- What is UPDI?
- UPDI Devices
- Programming with UPDI
UPDI is an atmel / microchip proprietary programming interface, much like JTAG/SWD used in ARM chips with CMSIS-DAP tools. It’s the default programming mode for some of the new AVR microcontrollers we like, namely the
ATTINY1614. Also! It only requires one pin to use: nice.
Thanks to Rob Hart for assembling a draft of this guide.
For UPDI programming find a
Serial-to-USB converter. There are three options:
UPDI is also special in that it can use off-the-shelf
Serial-to-USB converters - these are devices that speak USB on one end and boring old UART (serial, clockless TTL) on the other. These things are fairly ubiquitous.
See Spence Konde’s step-by-step guide to turn a serial adapter into a UPDI programmer. TL;DR - Put a 5K resistor (or better, a diode) between RX and TX on the serial converter (unless there is already one on the target board), and connect RX directly to the UPDI pin of the microcontroller. Connect the grounds. Make sure the Tiny board is powered. You can use the 5V power from the Serial converter.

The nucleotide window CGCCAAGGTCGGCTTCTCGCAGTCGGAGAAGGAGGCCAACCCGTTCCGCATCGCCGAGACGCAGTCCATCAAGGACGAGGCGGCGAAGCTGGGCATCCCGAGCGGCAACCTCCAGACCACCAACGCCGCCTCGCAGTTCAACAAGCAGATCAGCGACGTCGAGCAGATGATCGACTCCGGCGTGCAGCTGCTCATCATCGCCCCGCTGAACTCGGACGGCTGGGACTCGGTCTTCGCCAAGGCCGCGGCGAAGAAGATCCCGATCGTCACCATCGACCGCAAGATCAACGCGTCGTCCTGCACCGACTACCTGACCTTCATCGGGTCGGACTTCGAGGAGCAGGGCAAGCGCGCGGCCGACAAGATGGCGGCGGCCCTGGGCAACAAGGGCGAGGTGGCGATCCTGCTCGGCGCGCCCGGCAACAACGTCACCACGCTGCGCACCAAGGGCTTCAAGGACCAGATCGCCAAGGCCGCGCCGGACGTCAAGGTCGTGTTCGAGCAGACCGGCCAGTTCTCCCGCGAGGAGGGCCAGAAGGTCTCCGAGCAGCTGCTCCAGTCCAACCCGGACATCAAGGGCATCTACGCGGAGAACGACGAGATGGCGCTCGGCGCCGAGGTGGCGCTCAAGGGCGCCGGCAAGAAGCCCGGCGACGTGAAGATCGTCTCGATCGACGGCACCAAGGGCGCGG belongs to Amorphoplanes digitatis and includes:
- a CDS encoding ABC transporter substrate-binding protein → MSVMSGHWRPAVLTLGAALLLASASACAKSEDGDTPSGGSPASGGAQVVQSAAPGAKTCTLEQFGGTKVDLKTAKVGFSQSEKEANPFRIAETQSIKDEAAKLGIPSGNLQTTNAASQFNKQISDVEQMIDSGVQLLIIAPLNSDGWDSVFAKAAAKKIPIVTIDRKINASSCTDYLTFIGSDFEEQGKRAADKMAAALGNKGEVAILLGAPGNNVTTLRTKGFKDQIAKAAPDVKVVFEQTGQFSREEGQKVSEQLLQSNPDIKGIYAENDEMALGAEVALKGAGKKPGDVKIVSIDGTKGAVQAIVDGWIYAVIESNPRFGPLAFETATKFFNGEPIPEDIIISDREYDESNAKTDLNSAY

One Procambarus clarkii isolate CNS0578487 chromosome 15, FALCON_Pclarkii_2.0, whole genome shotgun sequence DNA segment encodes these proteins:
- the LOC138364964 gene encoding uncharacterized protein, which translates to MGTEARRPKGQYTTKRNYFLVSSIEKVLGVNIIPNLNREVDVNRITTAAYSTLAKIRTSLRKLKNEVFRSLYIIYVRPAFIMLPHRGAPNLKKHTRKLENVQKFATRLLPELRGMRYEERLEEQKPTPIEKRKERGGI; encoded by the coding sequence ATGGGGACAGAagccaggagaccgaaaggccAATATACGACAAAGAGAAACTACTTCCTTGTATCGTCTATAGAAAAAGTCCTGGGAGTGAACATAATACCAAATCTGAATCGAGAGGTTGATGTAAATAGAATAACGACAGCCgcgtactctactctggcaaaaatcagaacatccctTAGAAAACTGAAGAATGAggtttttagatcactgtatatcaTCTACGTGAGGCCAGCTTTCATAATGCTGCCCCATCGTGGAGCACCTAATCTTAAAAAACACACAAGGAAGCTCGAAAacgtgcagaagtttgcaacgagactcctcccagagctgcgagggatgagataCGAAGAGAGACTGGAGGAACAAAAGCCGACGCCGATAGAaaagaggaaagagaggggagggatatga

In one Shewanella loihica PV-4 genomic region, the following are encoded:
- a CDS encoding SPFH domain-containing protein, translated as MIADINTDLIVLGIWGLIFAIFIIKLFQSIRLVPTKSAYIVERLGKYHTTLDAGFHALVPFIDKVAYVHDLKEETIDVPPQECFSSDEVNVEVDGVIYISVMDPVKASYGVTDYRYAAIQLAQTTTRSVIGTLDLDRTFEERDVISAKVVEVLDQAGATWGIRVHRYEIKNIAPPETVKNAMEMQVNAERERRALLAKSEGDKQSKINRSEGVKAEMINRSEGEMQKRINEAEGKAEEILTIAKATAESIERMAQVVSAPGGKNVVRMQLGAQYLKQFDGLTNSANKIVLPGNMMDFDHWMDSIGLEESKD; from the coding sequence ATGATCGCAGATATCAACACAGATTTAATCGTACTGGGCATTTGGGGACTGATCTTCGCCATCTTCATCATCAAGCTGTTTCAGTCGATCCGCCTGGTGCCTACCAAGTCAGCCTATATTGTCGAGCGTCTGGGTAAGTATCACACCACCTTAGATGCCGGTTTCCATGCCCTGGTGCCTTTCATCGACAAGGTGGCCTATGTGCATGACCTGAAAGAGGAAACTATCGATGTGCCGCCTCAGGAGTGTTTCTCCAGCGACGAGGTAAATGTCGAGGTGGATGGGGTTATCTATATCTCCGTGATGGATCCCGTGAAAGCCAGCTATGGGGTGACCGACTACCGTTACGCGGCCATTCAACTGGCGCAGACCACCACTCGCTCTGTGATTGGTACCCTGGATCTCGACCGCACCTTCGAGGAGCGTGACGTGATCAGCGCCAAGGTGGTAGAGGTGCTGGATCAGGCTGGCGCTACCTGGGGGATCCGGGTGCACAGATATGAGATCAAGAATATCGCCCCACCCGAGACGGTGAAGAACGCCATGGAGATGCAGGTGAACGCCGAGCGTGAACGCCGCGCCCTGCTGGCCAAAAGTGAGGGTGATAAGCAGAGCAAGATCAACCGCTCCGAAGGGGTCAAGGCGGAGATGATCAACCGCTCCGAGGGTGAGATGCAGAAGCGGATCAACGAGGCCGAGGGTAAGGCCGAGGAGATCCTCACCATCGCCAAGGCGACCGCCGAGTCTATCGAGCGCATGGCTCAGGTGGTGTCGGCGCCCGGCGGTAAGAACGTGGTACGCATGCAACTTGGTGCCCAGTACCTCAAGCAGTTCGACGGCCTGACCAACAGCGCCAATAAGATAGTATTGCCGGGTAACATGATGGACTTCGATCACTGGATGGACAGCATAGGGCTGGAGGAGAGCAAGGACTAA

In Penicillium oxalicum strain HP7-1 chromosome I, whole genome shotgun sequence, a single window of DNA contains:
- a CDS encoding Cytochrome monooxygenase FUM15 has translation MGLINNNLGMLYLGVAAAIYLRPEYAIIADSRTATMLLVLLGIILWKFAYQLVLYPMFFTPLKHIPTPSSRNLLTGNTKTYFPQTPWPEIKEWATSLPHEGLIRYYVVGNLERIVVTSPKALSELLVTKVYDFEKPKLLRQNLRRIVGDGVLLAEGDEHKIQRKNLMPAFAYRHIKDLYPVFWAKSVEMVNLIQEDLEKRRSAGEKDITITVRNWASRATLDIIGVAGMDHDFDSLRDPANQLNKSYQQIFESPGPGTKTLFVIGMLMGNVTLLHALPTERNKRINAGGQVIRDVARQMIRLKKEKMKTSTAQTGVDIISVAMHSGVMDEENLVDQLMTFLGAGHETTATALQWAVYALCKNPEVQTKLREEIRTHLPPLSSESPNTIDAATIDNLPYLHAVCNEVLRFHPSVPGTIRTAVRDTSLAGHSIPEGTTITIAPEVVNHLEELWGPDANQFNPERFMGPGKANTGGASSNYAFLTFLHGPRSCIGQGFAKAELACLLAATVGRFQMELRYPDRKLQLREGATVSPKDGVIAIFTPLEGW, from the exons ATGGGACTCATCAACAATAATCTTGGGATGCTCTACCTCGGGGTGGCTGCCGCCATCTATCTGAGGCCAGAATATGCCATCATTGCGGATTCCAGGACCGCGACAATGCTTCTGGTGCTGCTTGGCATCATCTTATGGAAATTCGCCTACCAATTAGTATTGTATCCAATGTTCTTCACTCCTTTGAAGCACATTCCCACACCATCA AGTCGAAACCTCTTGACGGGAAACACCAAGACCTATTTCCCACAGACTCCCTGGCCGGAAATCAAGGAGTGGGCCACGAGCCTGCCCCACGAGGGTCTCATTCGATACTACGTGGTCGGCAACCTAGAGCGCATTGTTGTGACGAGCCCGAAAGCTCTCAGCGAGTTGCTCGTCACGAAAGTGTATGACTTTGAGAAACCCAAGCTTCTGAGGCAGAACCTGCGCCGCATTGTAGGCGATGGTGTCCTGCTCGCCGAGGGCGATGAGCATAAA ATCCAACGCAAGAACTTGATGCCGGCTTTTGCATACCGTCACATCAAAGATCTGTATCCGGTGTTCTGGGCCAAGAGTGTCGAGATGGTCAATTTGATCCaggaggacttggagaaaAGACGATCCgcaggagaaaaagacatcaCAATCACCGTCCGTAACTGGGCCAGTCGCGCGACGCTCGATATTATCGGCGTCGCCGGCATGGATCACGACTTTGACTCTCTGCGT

Odds are you can find an FTDI cable in any makerspace / fab lab in the world. These are so common we often call any
usb to serial converter an ‘FTDI cable’ - FTDI being a brand that makes a chip specifically for this purpose.
Keep in mind that these are available in
+5v versions - if your chip is not 5v tolerant, you should be sure to use a 3v3 cable, but the
ATTINY1614 are both 5v tolerant, so we don’t need to worry about it.
We can also make our own ‘FTDI’ board / usb to serial converter. I recommend using quentin’s design, which is well documented. It can be programmed using one of the cmsis-dap devices, and then using the arduino toolchain to load his serial firmware.
In Arduino IDE, add this URL for the Konde megaTinyCore to the Preferences for additional boards:
http://drazzy.com/package_drazzy.com_index.json. Then navigate to
Tools > Board > Boards Manager and search for
megaTinyCore. Install the package.
The tiny boards should show up in your board manager options. To program a board, attach your serial programmer to ground, UPDI, and to power if needed, and change the following settings:
- Select correct board
- Select programmer as
Serial-UPDI…...Slow 57600 baud
You should now be able to program from the Arduino IDE. Try the “blink” program with pin numbers appropriate to your board.